Every spring when the plants start really rolling into the nursery, it’s easy to get overwhelmed with anticipation for warmer weather and spring color! It’s surprising how taken I am with vibrant colors of the azaleas and rhododendrons year after year – it never gets old. It takes me back to my special place, the Biltmore Estate in Ashville, NC. I know what you’re thinking – and no the Biltmore Estate is not just for middle aged women. Although, it does seem to attract them en masse, it does have a lot to offer that can be appealing to all ages regardless of gender. But I am not here to give you vacation advice (totally worth it) and have digressed….let’s focus on Spring; the season for new growth (literal and metaphorically 🙂
I was fortunate enough to visit The Biltmore Estate last year- it was my first Spring visit. I had been a horticultural intern a few years back (okay fine more like a decade ago), but it was during the summer months. And even having visited grandparents yearly, during my childhood who lived in the area, somehow never managed a spring visit. Visiting the Biltmore Estate in the spring is a big deal, because within the acres of this awesome historical landscape, there are two gardens that are relevant and aptly named: Spring and Azelea Gardens.
The Spring Garden is chalk full of spring blooming beauties. Here are some that also grow well in central Ohio: Beautybush, Forsythia, Deutzia, and Mock Orange.
The Azelea Garden is much larger and contains Chauncey Beatle’s azalea collection. In addition to being a devoted horticultural collector Chauncey Beatle also served as the estate’s long time superintendent. It was rumored that there are at least 50 different varieties of azaleas. I’m sure someone there has taken the time to count, I however, never did. I was too in awe of the enchanted happenings in the garden.
There secrets to this garden’s successes are in the soil. Azaleas, Rodos, Hydrangeas all thrive in acidic soil. Much less known and under used plants with a spring punch are Mountain Laurals, Peiris and Daphine that also thrive in acidic soils. Here in central Ohio we have dense clay alkaline soils. Nevertheless, we can still grow these beauties here with a little extra TLC. Another thing all these plants have in common is the need for part-shade. Ideally, a spot in your garden that has some morning light and afternoon shade. These plants are all naturally under-story plants and therefore need some protection from the sun. Dappled sunlight throughout the day under a shade tree would also work well. Even better yet – if you have some mature pines or spruces- filling in around the base with any number of these spring show-offs would really add some interest. And you can take advantage of the natural pine needle mulch!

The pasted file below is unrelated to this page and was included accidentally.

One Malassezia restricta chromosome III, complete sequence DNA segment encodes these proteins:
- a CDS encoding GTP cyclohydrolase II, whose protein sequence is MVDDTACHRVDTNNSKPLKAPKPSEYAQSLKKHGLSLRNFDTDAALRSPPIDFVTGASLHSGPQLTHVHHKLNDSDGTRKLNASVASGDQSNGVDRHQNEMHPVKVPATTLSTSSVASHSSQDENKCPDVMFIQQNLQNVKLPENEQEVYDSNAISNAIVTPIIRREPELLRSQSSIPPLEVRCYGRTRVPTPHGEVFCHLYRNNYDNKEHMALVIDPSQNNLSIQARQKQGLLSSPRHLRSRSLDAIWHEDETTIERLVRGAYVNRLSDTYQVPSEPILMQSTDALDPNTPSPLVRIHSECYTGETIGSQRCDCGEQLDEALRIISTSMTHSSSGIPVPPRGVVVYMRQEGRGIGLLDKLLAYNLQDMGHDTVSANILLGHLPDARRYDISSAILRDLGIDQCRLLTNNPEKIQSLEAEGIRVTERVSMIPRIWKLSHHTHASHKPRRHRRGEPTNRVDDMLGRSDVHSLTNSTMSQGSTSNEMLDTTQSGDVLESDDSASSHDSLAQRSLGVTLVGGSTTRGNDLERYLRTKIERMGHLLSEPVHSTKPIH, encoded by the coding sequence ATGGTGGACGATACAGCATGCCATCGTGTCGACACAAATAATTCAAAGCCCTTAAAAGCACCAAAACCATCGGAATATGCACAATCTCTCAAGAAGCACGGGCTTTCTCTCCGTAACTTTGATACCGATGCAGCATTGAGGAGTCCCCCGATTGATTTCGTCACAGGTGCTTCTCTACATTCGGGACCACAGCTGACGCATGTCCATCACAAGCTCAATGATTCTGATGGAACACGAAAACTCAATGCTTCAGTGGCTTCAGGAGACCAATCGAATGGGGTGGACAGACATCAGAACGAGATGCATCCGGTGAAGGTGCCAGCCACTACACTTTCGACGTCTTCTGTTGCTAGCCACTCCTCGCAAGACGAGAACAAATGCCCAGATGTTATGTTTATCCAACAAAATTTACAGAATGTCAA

After finding the perfect shady location, it’s important to remember to plant amending the soil with compost AND a fertilizer that will add acidity to your soil. I’ve always favored, Espoma’s Holly-tone. It’s an organic granular soil acidifier that you mix in the soil when planting and twice a year at the base of the plant (spring and fall). It’s not just for Hollies – it’s for all the acid loving plants – which there tend to be quite a lot of! Off the top of my head…..Azaleas, Rodos, Hydrangeas, Mountain Laurals, Peiris, Daphine, Hollies, Winterberry, Umbrella Pine – and this time of year, I even throw a little at the base of my Japanese Maples as well.
Have fun trying something new! Happy Gardening!